GASP! Gulf Area Sea Paddlers

A Paddler's World

Copyright by Dave Voiles

This week has been pretty routine, steady business and moderate freight, with the many other things that make weeks just as normal as the one before it. Weather today was just right for a nice paddle, soft winds out of the south, the tide just right for the time of day, and some free time on top of it all. I loaded up my Scimitar onto my rack, threw my paddle, skirt, and preserver into the bed of the truck, and drove the short distance to the bay. Once there, I got everything down to the water, gazed out over the water, gently sat down, put my feet into the boat and slid softly into the seat.

I pushed off and adjusted my skirt. The winds were starting to gust out of the east now, the direction I would be heading. The skies were filling with white puffs that would bear watching. As I went under the first pier I was jumped upon by wild creatures swinging from silk ropes. I had no room for mistakes. They were out for blood. I swung my paddle and killed several but it was only when I cleared the pilings that I smashed them with the force of a ninja and left them to scatter in the wind. I must hurry before they catch up with me. The waves were now coming over the bow and spray was in my face. My sunglasses needed rainx on them, but no time to stop now.

I paddled with force to hurry to reach a section of shore that ran north. Here I should have been in calmer water but the wind (knowing all) suddenly blew out of the north and continued to hamper my speed. Finally reaching the Point, I turned eastward again and yes, the wind blew out of the east. I reached Bridge Creek and turned south into, yes, the wind. By now I had gone through half my gatoraid. I stroked hard into the wind and at two hours into the trip, I had made it to the calm of Bridge Creek.

Being quiet and careful I paddled stealthily into the inner bayou hoping not to come upon any dreaded pirates. CAREFUL, there was one now, pretending to be a fisherman. I glided by him and went around the bend. Hugging the bank and scanning the water when a sudden whirl and splash exploded just off my starboard bow. The back had to be four feet long and covered with scales. And I thought Nessie wasn't real! Ten minutes later I was at the end. Only swamp left. I turned around and knew I'd have to go by the pirate again. As I approached, he started his motor and headed up the creek trying to get away. I paddled hard and soon was riding his wake, surfing just like the video Performance Sea Kayaking. I could do it. The skies were looking bad now, purple mounds building and birds taking cover. I surfed his wake and then just left him in my wake. I shot past him using the same stroke that Greg Barton uses and was soon out into the bay again headed home, paddling into the, you guessed it, wind.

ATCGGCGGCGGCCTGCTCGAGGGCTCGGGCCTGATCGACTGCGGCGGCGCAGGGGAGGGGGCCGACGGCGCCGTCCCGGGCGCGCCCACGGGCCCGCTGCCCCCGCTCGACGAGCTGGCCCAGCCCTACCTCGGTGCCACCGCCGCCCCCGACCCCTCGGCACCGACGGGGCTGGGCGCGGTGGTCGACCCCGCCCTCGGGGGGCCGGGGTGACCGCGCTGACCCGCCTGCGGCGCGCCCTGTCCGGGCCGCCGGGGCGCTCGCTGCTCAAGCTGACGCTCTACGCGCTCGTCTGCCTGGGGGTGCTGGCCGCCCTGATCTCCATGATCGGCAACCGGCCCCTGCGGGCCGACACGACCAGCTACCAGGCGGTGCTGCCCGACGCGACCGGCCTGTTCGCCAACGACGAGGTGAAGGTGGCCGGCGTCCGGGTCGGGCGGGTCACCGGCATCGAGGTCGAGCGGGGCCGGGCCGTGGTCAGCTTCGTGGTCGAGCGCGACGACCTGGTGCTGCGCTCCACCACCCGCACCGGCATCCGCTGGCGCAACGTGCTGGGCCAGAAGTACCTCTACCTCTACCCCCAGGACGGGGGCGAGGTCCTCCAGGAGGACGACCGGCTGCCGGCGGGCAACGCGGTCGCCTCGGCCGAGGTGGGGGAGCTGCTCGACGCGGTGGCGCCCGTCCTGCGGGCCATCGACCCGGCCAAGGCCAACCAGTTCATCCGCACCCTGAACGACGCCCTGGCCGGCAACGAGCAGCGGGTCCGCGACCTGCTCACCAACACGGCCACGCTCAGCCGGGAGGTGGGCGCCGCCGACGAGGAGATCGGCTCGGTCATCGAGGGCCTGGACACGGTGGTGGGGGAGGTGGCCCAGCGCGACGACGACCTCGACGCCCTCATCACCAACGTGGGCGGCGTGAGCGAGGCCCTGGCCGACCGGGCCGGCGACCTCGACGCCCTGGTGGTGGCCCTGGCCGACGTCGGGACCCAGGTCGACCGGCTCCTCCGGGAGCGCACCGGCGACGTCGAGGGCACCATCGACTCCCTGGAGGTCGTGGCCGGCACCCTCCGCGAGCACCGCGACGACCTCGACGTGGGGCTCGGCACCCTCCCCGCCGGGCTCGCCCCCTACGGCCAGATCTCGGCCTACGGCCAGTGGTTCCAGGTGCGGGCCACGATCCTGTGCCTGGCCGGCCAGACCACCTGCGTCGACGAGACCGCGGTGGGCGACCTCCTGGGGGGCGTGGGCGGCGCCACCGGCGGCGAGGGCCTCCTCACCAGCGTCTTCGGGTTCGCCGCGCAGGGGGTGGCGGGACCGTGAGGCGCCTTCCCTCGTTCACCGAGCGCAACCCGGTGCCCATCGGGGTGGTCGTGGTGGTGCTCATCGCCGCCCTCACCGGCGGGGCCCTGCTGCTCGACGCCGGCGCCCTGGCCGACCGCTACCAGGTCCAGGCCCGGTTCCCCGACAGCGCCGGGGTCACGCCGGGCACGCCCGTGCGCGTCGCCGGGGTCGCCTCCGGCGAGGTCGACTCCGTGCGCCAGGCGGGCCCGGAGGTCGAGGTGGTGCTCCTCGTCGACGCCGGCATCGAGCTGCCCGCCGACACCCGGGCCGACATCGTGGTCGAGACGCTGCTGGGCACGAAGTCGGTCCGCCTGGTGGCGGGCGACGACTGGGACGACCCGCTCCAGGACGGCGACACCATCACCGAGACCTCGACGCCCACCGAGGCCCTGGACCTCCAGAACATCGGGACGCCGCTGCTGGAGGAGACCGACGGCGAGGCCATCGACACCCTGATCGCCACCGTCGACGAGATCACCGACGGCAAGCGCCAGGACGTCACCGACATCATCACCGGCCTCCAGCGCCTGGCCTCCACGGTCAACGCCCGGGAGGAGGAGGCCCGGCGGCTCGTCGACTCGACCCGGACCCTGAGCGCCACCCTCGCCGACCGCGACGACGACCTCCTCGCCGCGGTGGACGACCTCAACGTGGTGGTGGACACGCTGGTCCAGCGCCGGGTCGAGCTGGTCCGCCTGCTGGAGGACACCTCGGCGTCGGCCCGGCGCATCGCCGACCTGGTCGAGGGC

The waves were coming from behind me now and the big 1 footers were sending my stern all over the place. My gatoraid was gone by now and I was paddling on sheer determination. The sun was searing my arms (forgot my sunscreen) and drying my throat out as if I were in the desert! I had to make it back, if not for me then for my kids. It had been about 3 1/2 hours and I was numb from the waist down. No feeling left in my cheeks (lower torso) and my legs were wanting to stand. Finally, the bank where I'd put in. About all I could do was drift up with the waves. I steadied myself with the paddle and popped my skirt. Oh, and ever so slowly did I get my feet up and out, over the side, onto the sand, steady now... up I pushed myself, surviving another outing.

The soft winds were nice and cool as I loaded up my gear and drove the short distance home, where raking the yard and cleaning the pump and filter to the pond and 20 other chores awaited me. Yes I thought, Calvin and Hobbs had nothing on me!

Dave Voiles
Pensacola, Fl.

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